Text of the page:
The HD650’s also have a cleaner and more even decay than the X2s which reduces fatigue and let’s more detail shine through.  I find transients on the X2 to be blurred, smoothed over, and sometimes missing when compared to the HD650.
 
Treble
 
This is the X2’s biggest weakness, and the reason why I ultimately decided not to keep them.  The X2 has rather sharp peaks on either side of its strategic treble notch which seem to exhibit resonances.  I’m particularly sensitive to this particularly kind of distortion and after half an hour or so the X2’s begin to cause quite a bit of listening fatigue.  Besides that, they also seem to blur the treble a bit and I find it most noticeable with bells and chimes.  The peaky nature of the treble also gives it a bit of an inconsistent sound.  Depending on particular track it may sound either dark, or bright with a “V” shaped FR.
 
Even with its similar “anti-harshness” notch, the HD650 has smoother treble with smaller peaks and much better controlled resonances.  This results in more detail being audible in the HD650’s treble even though there’s less of it.
 
Midrange
 
Despite the fact that it tends to be recessed between the bass boost and treble peaks I count the X2’s best points.  It’s quite even with better clarity and detail than the bass or treble. The X2’s bass boost is low enough to not bleed into the mids and make male vocals sound too thick.  It’s uneven upper mids/lower treble to obscure some of the higher harmonics on female vocals though.
 
This is still a win for the HD650, which has much better clarity and is more natural sounding with both male and female vocals, but not by as large a margin as the treble.
 
Bass
 
The X2 has a quite tasteful bass boot which is designed to counter the so-called “missing 6dB” effect that many people perceive with headphones.  It has an impressive amount of rumble for an open dynamic driver headphone going deeper and stronger than the HD650 but it doesn’t reach the level of low and sub bass an ortho is capable of.  The bass boost does mask a bit of detail in the mids, which is an intentional tradeoff, but it doesn’t intrude upon them and thicken vocals.  Overall I count this as a strength for the X2.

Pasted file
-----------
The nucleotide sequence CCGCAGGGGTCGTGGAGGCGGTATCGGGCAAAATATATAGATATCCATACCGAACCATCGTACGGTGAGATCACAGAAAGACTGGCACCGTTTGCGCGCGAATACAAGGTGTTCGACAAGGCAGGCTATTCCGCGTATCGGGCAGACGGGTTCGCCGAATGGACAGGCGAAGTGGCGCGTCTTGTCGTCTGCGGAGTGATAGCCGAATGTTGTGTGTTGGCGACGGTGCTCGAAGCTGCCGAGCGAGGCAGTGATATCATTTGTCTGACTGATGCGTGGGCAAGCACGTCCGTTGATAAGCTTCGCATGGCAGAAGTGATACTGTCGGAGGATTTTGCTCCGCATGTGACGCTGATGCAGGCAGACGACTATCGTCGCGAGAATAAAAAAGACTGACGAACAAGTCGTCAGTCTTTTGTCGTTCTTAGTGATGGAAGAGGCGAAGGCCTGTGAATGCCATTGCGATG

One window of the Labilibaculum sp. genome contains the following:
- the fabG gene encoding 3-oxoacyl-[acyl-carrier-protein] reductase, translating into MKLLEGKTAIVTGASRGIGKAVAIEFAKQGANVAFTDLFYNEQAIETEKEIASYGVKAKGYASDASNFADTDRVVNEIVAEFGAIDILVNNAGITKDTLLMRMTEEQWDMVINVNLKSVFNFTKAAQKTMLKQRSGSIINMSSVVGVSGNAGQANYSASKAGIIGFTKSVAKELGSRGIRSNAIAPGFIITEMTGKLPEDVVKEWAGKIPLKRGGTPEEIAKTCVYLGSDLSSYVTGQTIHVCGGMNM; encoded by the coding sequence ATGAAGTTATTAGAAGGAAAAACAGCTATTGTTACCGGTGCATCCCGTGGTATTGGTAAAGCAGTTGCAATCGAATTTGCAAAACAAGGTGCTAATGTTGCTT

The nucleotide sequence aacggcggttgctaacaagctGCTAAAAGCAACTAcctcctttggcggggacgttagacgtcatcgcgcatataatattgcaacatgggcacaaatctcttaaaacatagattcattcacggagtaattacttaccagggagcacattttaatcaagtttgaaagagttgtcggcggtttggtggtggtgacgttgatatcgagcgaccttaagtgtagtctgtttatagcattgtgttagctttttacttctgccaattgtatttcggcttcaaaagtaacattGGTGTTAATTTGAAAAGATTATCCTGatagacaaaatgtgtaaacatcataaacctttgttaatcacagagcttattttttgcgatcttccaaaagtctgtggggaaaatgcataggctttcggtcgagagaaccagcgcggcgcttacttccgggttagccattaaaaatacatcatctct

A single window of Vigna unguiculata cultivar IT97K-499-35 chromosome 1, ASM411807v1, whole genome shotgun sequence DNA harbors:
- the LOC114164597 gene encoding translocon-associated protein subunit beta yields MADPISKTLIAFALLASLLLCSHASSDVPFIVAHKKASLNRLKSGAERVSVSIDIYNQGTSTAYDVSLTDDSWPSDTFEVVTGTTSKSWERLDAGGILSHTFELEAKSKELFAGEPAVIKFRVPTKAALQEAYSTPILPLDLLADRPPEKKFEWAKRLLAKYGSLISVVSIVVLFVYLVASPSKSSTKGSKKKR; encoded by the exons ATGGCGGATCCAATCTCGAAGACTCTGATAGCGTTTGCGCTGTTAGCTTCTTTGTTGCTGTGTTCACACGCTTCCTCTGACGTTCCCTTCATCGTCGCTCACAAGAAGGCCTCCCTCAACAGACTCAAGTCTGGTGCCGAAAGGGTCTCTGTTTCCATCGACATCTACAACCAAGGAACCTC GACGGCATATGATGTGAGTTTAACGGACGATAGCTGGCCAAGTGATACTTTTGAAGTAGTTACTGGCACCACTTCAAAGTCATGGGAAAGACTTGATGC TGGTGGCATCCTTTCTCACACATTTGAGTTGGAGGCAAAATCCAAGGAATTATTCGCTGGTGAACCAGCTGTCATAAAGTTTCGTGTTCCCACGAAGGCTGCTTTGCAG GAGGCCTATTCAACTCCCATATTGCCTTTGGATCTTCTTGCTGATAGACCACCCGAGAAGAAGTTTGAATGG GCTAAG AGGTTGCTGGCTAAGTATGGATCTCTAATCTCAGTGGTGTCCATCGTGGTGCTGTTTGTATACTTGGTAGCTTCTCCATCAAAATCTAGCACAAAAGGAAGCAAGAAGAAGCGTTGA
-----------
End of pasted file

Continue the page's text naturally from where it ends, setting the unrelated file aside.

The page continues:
The HD650 while slightly dark, is hardly a basshead ‘phone.  It doesn’t go as deep as the X2 or hit as hard, but it is tighter and better defined.  The HD650 makes a different tradeoff, for accurate sound over accurate feel.
 
Summary and Conclusion
 
The X2 delivers a slightly “relaxed”, slightly “fun”, and overall “pleasant” sound.  It’s more for getting lost in the music rather than obsessing about every detail in the recording.  Personally, I find this mission marred by the peaks in the X2’s treble.  They’re too grating to me and after a half hour so causing fatigue, and inconsistent sound between different recordings.  Admittedly, I’m very sensitive to this kind of thing and the X2 is hardly the worst offender in this area, even for its price *cough*HD700*cough* so it remains a viable alternative for those with less sensitivity to this sort of thing.
 
The problem with the X2’s treble is the primary reason I will be keeping the HD650 as my ‘rainy day’ headphone.  I was prepared to sacrifice a little clarity and detail for better ergonomics and maybe a little euphony, but I find the experience is ruined by the X2’s treble.
 
Supporting Equipment
 
DACs: Leckerton UHA-4, Focusrite Scarlett 2i2
Amps: Objective2, Leckerton UHA-4
 
Aug 2, 2015 at 9:56 PM Post #2 of 18

Claritas

Headphoneus Supremus
Joined
Feb 7, 2013
Posts
3,688
Likes
317
Location
Carolina
This is the X2’s biggest weakness, and the reason why I ultimately decided not to keep them.  The X2 has rather sharp peaks on either side of its strategic treble notch which seem to exhibit resonances.  I’m particularly sensitive to this particularly kind of distortion and after half an hour or so the X2’s begin to cause quite a bit of listening fatigue.  Besides that, they also seem to blur the treble a bit and I find it most noticeable with bells and chimes.  The peaky nature of the treble also gives it a bit of an inconsistent sound.  Depending on particular track it may sound either dark, or bright with a “V” shaped FR.


This is the crux of the problem: lack of shelving. Vocals sounded dark, whilst other genres were either marred (piano, orchestra) or ruined (chamber) by the / leg of the V.
 
Aug 3, 2015 at 11:02 AM Post #3 of 18

maverickronin

Headphoneus Supremus
Joined
Apr 5, 2010
Posts
7,390
Likes
420
This is the crux of the problem: lack of shelving. Vocals sounded dark, whilst other genres were either marred (piano, orchestra) or ruined (chamber) by the / leg of the V.

 
Yeah,  it would probably be better if all the treble was just shelved a bit instead.  Then it wouldn't sound as inconsistent.
 
Aug 5, 2015 at 12:18 PM Post #6 of 18

maverickronin

Headphoneus Supremus
Joined
Apr 5, 2010
Posts
7,390
Likes
420
BTW what was your music genre preferences when you tested out these headphones?

 
Mostly various subgenres of metal and electronic, some Jpop, and a little of everything else except county and rap.
 
Nov 23, 2015 at 6:49 AM Post #8 of 18

fiddler

Headphoneus Supremus
Joined
Jun 24, 2001
Posts
1,930
Likes
30
Just thought this review deserved a bump because it agree with it generally, although I don't know if the treble harshness or the bass hump was more distracting to me personally.
 
Nov 23, 2015 at 7:18 AM Post #9 of 18

mysticstryk

Headphoneus Supremus
Joined
Dec 9, 2008
Posts
2,415
Likes
711